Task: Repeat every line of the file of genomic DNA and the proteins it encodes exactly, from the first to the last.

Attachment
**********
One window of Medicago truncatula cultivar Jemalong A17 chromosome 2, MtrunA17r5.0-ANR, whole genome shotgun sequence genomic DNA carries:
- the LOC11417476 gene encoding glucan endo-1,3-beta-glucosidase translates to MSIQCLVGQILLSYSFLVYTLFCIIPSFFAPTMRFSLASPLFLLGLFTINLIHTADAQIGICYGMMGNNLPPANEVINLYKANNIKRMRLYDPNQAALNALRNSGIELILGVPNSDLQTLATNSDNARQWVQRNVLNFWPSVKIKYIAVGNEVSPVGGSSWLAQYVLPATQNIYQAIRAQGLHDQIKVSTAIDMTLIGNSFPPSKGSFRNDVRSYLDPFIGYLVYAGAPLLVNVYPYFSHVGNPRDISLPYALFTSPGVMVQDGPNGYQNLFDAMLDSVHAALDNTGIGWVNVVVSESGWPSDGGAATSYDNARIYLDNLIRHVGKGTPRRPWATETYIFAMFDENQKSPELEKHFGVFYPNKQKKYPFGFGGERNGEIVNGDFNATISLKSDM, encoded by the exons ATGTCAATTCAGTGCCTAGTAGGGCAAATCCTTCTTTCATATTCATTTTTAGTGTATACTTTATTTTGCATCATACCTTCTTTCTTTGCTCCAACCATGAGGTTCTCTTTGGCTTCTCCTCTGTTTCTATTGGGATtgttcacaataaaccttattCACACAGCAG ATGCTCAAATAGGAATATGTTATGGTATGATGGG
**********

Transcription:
One window of Medicago truncatula cultivar Jemalong A17 chromosome 2, MtrunA17r5.0-ANR, whole genome shotgun sequence genomic DNA carries:
- the LOC11417476 gene encoding glucan endo-1,3-beta-glucosidase translates to MSIQCLVGQILLSYSFLVYTLFCIIPSFFAPTMRFSLASPLFLLGLFTINLIHTADAQIGICYGMMGNNLPPANEVINLYKANNIKRMRLYDPNQAALNALRNSGIELILGVPNSDLQTLATNSDNARQWVQRNVLNFWPSVKIKYIAVGNEVSPVGGSSWLAQYVLPATQNIYQAIRAQGLHDQIKVSTAIDMTLIGNSFPPSKGSFRNDVRSYLDPFIGYLVYAGAPLLVNVYPYFSHVGNPRDISLPYALFTSPGVMVQDGPNGYQNLFDAMLDSVHAALDNTGIGWVNVVVSESGWPSDGGAATSYDNARIYLDNLIRHVGKGTPRRPWATETYIFAMFDENQKSPELEKHFGVFYPNKQKKYPFGFGGERNGEIVNGDFNATISLKSDM, encoded by the exons ATGTCAATTCAGTGCCTAGTAGGGCAAATCCTTCTTTCATATTCATTTTTAGTGTATACTTTATTTTGCATCATACCTTCTTTCTTTGCTCCAACCATGAGGTTCTCTTTGGCTTCTCCTCTGTTTCTATTGGGATtgttcacaataaaccttattCACACAGCAG ATGCTCAAATAGGAATATGTTATGGTATGATGGG